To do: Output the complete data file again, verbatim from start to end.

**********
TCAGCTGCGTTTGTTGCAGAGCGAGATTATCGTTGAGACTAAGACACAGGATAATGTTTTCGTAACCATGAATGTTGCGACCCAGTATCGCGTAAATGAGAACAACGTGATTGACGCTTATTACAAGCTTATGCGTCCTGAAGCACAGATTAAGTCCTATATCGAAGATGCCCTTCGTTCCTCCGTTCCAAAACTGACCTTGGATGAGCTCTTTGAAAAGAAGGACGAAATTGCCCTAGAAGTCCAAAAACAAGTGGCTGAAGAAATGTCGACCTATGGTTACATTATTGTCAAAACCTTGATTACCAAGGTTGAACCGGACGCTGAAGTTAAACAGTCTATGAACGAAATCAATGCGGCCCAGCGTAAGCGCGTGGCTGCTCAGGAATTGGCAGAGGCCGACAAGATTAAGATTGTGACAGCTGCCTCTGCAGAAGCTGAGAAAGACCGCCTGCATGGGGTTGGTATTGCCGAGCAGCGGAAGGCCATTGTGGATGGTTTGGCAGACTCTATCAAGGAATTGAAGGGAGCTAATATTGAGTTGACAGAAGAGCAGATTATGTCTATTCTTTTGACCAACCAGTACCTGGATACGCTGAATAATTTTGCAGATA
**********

TCAGCTGCGTTTGTTGCAGAGCGAGATTATCGTTGAGACTAAGACACAGGATAATGTTTTCGTAACCATGAATGTTGCGACCCAGTATCGCGTAAATGAGAACAACGTGATTGACGCTTATTACAAGCTTATGCGTCCTGAAGCACAGATTAAGTCCTATATCGAAGATGCCCTTCGTTCCTCCGTTCCAAAACTGACCTTGGATGAGCTCTTTGAAAAGAAGGACGAAATTGCCCTAGAAGTCCAAAAACAAGTGGCTGAAGAAATGTCGACCTATGGTTACATTATTGTCAAAACCTTGATTACCAAGGTTGAACCGGACGCTGAAGTTAAACAGTCTATGAACGAAATCAATGCGGCCCAGCGTAAGCGCGTGGCTGCTCAGGAATTGGCAGAGGCCGACAAGATTAAGATTGTGACAGCTGCCTCTGCAGAAGCTGAGAAAGACCGCCTGCATGGGGTTGGTATTGCCGAGCAGCGGAAGGCCATTGTGGATGGTTTGGCAGACTCTATCAAGGAATTGAAGGGAGCTAATATTGAGTTGACAGAAGAGCAGATTATGTCTATTCTTTTGACCAACCAGTACCTGGATACGCTGAATAATTTTGCAGATA